More homework needed for SAFTA : Experts
Kathmandu, Dec 25 - Participants of a program have said that the implementation of the South Asian Free Trade Area (SAFTA) agreement will help Nepal to boost its trade with South Asian countries. They also strongly urged the government for serious homework as the implementation of South Asia Free Trade Area (SAFTA) nears. It will be implemented from January 1, 2006.
Speaking at an interaction in the capital on Sunday, they said Nepal has to identify the goods of comparative advantage to penetrate the regional market.
Rajesh Kaji Shrestha, assistant minister for industry, commerce and supplies speaking at a programme on ‘SAFTA implementation: How beneficial for Nepal’, organised by the Management Association of Nepal (MAN)-MDC and Media for Economic and Social Awareness (MESA) expressed his commitment to carry out extensive exercise in coordination with the concerned stakeholders to exploit tremendous trade potentials from the regional markets.“If we could increase economic opportunities across the country, it may help restore peace as more people will be engaged in income generating activities,” he hoped. Shrestha also said that the government would take initiatives to bring a guide-book that will help in understanding the nitty-gritty of SAFTA. “Cashing in on emerging market opportunities is the need of the hour,” he added.
In his presentation, Prachanda Man Shrestha, joint-secretary at the ministry of industry, commerce and supply (MOICS), said that finalization of the SAFTA accord has given a message that economic agendas are also getting priority in the South Asian Association for Regional Cooperation (SAARC).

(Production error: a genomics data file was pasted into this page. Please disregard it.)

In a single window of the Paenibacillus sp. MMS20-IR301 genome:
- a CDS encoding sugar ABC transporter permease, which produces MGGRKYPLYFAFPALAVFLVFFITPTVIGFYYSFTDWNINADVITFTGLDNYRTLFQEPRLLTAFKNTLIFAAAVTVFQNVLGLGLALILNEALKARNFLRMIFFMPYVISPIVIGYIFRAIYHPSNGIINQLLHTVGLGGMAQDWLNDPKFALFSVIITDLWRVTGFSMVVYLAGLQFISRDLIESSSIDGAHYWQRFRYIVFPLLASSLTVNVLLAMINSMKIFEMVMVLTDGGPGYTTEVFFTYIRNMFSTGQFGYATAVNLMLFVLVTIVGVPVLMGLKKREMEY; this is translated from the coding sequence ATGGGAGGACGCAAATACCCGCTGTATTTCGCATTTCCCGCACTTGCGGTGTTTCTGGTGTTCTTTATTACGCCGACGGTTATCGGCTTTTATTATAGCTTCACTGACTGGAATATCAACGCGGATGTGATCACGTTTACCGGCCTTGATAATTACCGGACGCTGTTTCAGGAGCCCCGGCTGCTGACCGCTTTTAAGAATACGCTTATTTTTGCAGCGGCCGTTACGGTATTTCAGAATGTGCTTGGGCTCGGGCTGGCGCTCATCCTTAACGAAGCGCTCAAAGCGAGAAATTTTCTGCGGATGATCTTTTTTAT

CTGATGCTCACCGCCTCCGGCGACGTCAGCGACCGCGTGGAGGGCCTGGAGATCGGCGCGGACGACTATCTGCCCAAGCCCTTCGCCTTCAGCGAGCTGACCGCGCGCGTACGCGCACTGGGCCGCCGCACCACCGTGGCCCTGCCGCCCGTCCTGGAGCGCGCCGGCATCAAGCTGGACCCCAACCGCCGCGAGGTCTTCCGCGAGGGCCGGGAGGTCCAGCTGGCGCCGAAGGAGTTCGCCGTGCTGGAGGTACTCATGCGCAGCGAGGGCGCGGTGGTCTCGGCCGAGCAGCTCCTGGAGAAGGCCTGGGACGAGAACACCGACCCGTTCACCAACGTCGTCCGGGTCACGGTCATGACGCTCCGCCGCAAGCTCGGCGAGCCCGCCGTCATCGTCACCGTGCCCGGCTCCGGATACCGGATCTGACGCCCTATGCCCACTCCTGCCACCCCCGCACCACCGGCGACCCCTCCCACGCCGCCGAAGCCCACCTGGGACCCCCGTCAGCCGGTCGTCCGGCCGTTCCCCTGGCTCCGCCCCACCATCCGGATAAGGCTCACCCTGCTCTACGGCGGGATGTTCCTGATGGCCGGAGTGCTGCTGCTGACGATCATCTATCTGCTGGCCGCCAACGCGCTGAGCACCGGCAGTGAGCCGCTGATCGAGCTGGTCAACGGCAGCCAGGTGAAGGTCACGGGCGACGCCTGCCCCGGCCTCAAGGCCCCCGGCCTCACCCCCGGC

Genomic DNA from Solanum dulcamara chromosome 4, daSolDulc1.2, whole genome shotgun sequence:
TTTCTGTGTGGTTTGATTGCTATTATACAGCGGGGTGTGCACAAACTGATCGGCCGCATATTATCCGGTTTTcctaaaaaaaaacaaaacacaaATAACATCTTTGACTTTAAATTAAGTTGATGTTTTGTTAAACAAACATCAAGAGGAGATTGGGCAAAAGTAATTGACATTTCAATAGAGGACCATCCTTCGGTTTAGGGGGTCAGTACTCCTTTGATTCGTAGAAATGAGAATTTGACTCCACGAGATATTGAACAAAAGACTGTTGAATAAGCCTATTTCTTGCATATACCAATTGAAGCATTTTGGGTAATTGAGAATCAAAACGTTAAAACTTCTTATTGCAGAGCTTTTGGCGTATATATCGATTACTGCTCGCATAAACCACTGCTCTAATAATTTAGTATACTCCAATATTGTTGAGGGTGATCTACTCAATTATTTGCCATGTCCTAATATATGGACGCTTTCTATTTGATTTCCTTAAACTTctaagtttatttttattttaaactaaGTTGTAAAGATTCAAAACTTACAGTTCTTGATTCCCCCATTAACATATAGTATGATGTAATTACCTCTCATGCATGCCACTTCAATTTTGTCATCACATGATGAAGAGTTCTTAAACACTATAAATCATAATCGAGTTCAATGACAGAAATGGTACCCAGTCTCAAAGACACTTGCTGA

He informed that as per the SAFTA agreement, developing countries will bring down their customs tariff to 20 percent while Least Developed Countries (LDCs) countries will bring it down to 30 percent during the first phase between 2006-2008. Non-LDC nations will bring down tariff level to between 0 and 5 percent by 2009 while LDC nations will do so by 2016.
He informed that all seven member countries have their own lists of sensitive goods and which will be reviewed every four years to help create confidence among the trading partners and boost intra regional trade.
Commenting on the presentation, Prof Bishwambher Pyakuryal, president of the Nepal Economic Association (NEA), suggested the government to work out on ‘revenue compensation mechanisms’ to prepare Nepal to be economically competitive. He stressed on creating sub-regional grouping between Least Develeoped Countries (LDCs) to benefit from the regional free trade regime.
“Meanwhile, there is a need for private sector and the government to work jointly and effectively,” he said suggesting that the complimentary products within the countries should be identified to benefit from SAFTA.
Chairman of Management Association of Nepal-Management Development Centre, Dr Bimal Koirala, said that all should concentrate to develop competitive strengths of our products to maximise advantages from the regional trading agreement